Innovation That Matters

Using lighted nets reduced bycatch without reducing the market value of the target fish caught | Photo source NOAA Fisheries

Illuminated fishing nets benefit fish and fisheries


Researchers now have evidence that using lighted fishing nets can reduce both unintended by-catch and fishers’ workload

Spotted: Commercial fishing doesn’t just net food fish. All too often gillnets also scoop up and kill dolphins, sharks, sea turtles, juvenile fish, and even sea birds – decimating those populations and damaging marine ecosystems. However, until now, there have been few technical solutions for this problem. Now, researchers from the Wildlife Conservation Society (WCS), National Oceanic and Atmospheric Administration (NOAA) and Arizona State University have published research demonstrating that using lighted fishing nets can greatly reduce accidental bycatch.

The use of LEDs to illuminate gillnets had previously been shown to be effective in reducing bycatch of endangered sea turtles in coastal fisheries. The researchers have now demonstrated that this technique can work with other vulnerable species as well. In their study, the researchers attached green LED lights every 10 metres on gillnets along the Pacific coast of Baja California Sur, Mexico. They found that the lights almost eliminated bycatch of sharks, skates, and rays, without reducing the targeted catch.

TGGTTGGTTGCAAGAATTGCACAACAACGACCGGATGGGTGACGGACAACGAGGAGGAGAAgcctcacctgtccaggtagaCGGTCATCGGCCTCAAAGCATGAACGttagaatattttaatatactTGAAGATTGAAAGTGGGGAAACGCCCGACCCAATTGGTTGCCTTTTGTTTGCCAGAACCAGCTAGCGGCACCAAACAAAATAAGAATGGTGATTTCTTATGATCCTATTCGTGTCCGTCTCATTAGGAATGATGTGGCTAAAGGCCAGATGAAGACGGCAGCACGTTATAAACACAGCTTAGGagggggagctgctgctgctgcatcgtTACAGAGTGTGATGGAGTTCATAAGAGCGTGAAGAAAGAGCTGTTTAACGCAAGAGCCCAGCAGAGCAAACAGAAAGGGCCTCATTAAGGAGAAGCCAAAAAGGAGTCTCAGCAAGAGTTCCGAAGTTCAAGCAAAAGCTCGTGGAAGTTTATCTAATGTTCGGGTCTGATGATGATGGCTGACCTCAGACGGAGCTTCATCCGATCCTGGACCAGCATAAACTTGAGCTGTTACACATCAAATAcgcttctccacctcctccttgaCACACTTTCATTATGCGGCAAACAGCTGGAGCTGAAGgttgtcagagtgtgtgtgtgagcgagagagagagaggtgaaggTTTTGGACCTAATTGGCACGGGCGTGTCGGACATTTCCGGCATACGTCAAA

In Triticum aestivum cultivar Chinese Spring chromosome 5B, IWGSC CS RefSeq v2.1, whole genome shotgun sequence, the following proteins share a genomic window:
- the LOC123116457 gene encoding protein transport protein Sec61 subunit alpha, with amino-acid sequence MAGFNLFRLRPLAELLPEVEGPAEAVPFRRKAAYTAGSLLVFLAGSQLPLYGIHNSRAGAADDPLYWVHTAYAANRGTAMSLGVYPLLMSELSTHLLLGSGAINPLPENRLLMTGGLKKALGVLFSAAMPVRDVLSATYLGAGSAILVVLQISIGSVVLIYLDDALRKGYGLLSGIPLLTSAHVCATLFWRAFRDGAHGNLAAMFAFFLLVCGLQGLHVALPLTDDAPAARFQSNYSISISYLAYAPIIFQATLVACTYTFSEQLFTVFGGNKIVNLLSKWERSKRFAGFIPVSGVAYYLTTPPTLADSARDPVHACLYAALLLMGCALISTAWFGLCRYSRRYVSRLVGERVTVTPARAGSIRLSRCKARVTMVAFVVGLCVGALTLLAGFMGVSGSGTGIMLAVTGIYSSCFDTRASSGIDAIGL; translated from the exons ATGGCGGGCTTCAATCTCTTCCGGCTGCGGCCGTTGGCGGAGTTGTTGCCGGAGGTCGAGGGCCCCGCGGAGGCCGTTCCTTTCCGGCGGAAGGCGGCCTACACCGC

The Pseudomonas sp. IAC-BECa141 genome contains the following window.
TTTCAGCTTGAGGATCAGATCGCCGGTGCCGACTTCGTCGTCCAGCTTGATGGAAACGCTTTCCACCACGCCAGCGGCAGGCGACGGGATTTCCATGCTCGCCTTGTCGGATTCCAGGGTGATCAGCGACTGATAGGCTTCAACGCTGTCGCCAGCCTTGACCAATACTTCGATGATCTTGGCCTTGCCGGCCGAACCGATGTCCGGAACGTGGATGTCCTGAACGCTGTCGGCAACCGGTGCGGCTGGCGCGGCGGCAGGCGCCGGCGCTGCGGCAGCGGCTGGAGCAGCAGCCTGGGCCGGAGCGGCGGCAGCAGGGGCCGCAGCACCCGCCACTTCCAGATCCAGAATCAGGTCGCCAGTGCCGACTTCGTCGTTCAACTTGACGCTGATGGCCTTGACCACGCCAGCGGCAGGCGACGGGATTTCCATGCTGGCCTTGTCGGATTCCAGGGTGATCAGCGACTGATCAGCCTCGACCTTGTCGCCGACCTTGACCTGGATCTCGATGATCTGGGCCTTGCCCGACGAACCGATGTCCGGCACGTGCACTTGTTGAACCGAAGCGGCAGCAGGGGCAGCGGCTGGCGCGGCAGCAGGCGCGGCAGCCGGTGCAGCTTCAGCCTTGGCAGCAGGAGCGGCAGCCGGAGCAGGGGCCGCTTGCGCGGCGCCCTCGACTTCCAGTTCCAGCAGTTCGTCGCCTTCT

In addition, the research showed that the illuminated nets also reduced the time it took fishers to retrieve and disentangle the nets by 57 per cent. This could make the lighted nets even more attractive for fishers, who could increase both the quality of their catch, and their efficiency as a result of removing fewer entangled animals from nets.

Lead author of the study, Jesse Senko of Arizona State University, pointed out that, “These results demonstrate that the potential benefits of illuminated nets extend well beyond sea turtles.” Co-author John Wang, a Fisheries Ecologist at NOAA, added, “Making life easier for fishers by reducing the amount of time untangling bycatch is equally essential as reducing the bycatch biomass in nets. It is important for fishers to know that there are tangible benefits for them. This is critical for the adoption of such technologies by the fishing industry.”

Fishing is an important area of innovation with a number of researchers are working on solutions to improve the industry’s ustainability. These include the use of smart fishing nets as well as drones, AI and IoT technology to tackle illegal fishing.

Written By: Lisa Magloff



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